The Distasteful Death Watch For The Iron Lady
By Eoin ButlerNovember 16, 2012
Twitter death hoaxes have been around about as long as the microblogging platform itself. (Who can forget Jeff Goldblum's tragic New Zealand cliff plunge in 2009?) But no public figure’s demise has been falsely touted as routinely, or as gleefully, as that of Margaret Thatcher.
In August, a bogus ‘Thatcher is dead’ tweet elicited this effusive tribute from Fox News anchor Sean Hannity. But Twitter is only the tip of the iceberg. When the former British prime minister was hospitalised in October 2010, a UK website called IsThatcherDeadYet.co.uk racked up 20,000 Facebook likes. It has since passed 87,000.
Indeed a cursory trawl of the internet would suggest that the Conservative leader’s (long assumed imminent) demise is being anticipated with relish by a significant section of the British left. Celebratory songs have already been written. Street parties planned.
At the national Trades Union Conference in September, a party pack called Ding Dong, Thatcher’s Gone containing “themed balloons, party whistles, party poppers and special invitation cards to give your friends” sold out in two days. T-shirts also proved “very popular”.
As someone broadly left-leaning myself, I’m sure I’m not alone in finding all of this extremely distasteful. Thatcher is not a monarch, pontiff or president-for-life. She departed public office more than 20 years ago and her death is unlikely to advance any particular cause. So why are people still so keen to see a (now senile) old lady pop her clogs?
For Thatcher’s enemies, her suppression of 1984/85 miner’s strike, support for General Pinochet of Chile, and intransigence in allowing 10 Irish Republican Army hunger strikers starve to death in British prisons justifies just about any amount of enduring animosity.
Undoubtedly, the Iron Lady was a polarising figure in her day. But as George W. Bush can probably attest, even the most controversial politicians tend to fade from public memory after leaving office. For this writer, having witnessed at close quarters my late grandmother’s struggle with dementia, it seems grotesque to think that anyone could wish harm upon such a helpless, vulnerable old lady.
The left’s reaction to this criticism typically follows a course. While not exactly condoning the desire by some to dance on Thatcher’s grave, my left-wing friends tend to argue that Margaret Thatcher was a uniquely malevolent, divisive leader. And that the level of hostility towards her, even in old age, should be seen in that context.
But was her malevolence or divisiveness really all that unique? And if wasn’t, why has no other major leader in the English-speaking world (that I’m aware of at least) been subject to this type of ghoulish abuse?
I tend to throw out a couple of names at this point.
Henry Kissinger and Tony Blair are both often accused of crimes far more serious than anything Thatcher’s worst detractors have ever laid at her door. Their most vocal critics call for these men to be arrested and put on trial as war criminals. But almost no one, to my knowledge, has ever expressed an ambition to dance on their respective graves. (Google it, if you like. The most I could find were these.)
“Yes,” my left-wing friends counter. “But that’s only because Thatcher’s policies caused such suffering at home! Kissinger and Blair’s crimes were committed overseas.”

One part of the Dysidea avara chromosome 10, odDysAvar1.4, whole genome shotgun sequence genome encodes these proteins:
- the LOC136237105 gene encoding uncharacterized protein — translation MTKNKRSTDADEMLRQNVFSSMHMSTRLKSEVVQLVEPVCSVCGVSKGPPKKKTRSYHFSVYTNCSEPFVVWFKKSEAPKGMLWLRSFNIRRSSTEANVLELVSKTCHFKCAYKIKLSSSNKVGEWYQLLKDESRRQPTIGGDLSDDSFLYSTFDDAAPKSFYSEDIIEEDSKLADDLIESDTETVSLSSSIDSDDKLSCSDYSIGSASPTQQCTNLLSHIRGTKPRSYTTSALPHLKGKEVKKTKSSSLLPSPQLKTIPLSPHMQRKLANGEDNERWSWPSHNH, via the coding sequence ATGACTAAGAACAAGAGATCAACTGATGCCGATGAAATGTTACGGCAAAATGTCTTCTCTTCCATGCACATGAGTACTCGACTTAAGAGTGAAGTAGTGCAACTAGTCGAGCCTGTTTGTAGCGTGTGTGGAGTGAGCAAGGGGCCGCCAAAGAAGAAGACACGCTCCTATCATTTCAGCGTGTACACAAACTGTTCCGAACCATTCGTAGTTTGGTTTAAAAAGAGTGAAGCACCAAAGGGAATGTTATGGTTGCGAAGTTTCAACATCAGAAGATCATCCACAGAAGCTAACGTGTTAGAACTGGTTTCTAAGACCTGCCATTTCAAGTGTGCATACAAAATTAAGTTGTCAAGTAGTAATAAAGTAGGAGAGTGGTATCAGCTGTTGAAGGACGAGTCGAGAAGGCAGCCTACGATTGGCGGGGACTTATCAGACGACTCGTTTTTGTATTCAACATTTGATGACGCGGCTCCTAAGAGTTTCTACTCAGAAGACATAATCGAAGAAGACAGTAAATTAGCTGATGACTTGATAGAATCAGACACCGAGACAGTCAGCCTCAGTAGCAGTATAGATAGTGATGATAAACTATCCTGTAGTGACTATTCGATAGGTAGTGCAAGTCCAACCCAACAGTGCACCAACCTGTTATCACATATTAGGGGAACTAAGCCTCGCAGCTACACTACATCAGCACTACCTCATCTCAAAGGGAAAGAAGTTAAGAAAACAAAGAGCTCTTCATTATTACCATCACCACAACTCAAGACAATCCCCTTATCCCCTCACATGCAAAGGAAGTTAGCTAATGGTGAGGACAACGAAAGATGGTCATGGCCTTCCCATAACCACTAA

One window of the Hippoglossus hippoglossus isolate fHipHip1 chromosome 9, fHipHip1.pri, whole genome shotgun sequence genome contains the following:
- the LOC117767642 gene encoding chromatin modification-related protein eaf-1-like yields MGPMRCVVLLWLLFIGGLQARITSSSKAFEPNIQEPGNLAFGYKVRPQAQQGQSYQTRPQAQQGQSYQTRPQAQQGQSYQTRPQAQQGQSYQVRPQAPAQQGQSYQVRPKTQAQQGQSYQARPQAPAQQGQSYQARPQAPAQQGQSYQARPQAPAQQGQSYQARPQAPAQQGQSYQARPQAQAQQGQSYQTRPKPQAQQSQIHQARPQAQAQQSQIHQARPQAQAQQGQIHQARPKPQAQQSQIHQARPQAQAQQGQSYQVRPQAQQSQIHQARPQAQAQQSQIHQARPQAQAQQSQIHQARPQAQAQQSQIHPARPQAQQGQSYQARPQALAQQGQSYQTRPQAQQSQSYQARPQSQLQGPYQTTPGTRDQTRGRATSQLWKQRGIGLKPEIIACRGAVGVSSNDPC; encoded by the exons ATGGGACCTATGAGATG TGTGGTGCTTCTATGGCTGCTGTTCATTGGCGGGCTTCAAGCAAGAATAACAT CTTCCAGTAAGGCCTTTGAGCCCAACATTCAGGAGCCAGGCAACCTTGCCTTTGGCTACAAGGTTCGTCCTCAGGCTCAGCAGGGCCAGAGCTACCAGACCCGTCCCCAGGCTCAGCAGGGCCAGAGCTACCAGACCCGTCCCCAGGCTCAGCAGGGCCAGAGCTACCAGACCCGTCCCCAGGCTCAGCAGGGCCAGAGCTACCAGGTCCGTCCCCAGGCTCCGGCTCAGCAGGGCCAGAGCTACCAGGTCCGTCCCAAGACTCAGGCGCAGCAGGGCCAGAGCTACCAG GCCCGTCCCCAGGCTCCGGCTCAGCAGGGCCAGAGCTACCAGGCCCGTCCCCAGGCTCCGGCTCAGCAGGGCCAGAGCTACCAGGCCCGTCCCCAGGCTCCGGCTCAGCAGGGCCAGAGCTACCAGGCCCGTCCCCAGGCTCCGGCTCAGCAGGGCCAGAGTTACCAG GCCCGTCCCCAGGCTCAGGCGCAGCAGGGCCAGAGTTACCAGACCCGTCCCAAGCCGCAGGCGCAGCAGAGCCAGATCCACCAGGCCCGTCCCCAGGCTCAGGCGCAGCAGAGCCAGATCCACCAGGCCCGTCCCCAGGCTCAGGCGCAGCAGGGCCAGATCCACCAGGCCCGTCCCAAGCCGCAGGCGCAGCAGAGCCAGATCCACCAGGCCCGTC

Fair enough. I offer my trump card: Richard Nixon. By any reckoning, Richard Milhous Nixon was one of the most despised and loathed of modern leaders. He presided over a United States certainly more bitterly divided than Britain in the 1980s, and was forced from office in a scandal that traumatised the nation. Yet when he died in 1994, even gonzo counterculture writer Hunter S. Thompson (who hated the man’s guts) would write “Richard Nixon is gone now, and I am poorer for it.”
Nixon’s dotage occurred on the cusp of the internet age. I’ve trawled the web and failed to find any references to anyone salivating over his approaching demise. The closest I’ve come is a claim, after Nixon’s death, by the militant rock band Rage Against the Machine to have written a song celebrating his passing. (Nixon’s name does not appear in that song’s title or lyrics.) By the mid-1990s, it seems, America had simply moved on.
So what is it about Margaret Thatcher that singles her for such vindictive treatment? She’s certainly not the only retired former leader with a legion of critics. Neither is she the only one to have taken unpopular decisions that rankle to this day. But perhaps she is unique in another way. She is Britain’s first, and to date, only female prime minister.
Sexism and misogyny in politics are hot-button issues in Australia, where Prime Minister Julia Gilliard’s parliamentary tirade against Leader of the Opposition Tony Abbott on the subject created headlines internationally last month. But in Britain, these issues are rarely raised in relation to the treatment of Margaret Thatcher.
The British left bristles at any suggestion of misogyny. Instinctively, they regard that as a sin of the right. Indeed, feminists rank amongst Thatcher’s most vociferous critics. But in truth, misogyny is a primordial reflex that transcends left or right. No one witnessing the Tea Party’s unhinged outrage at the benign economic policies of Barack Obama would automatically discount unspoken racism as a possible motivating factor.
Might this obscene salivating over an old lady’s death be caused by an equally deep seated, unconscious misogyny? On some fundamental level, does the British left regard being ruled by a woman as a perversion of the natural order and resent Thatcher with added venom as a result? It’s only a theory. But as theories go, this one makes a lot more sense than any other I’ve come across.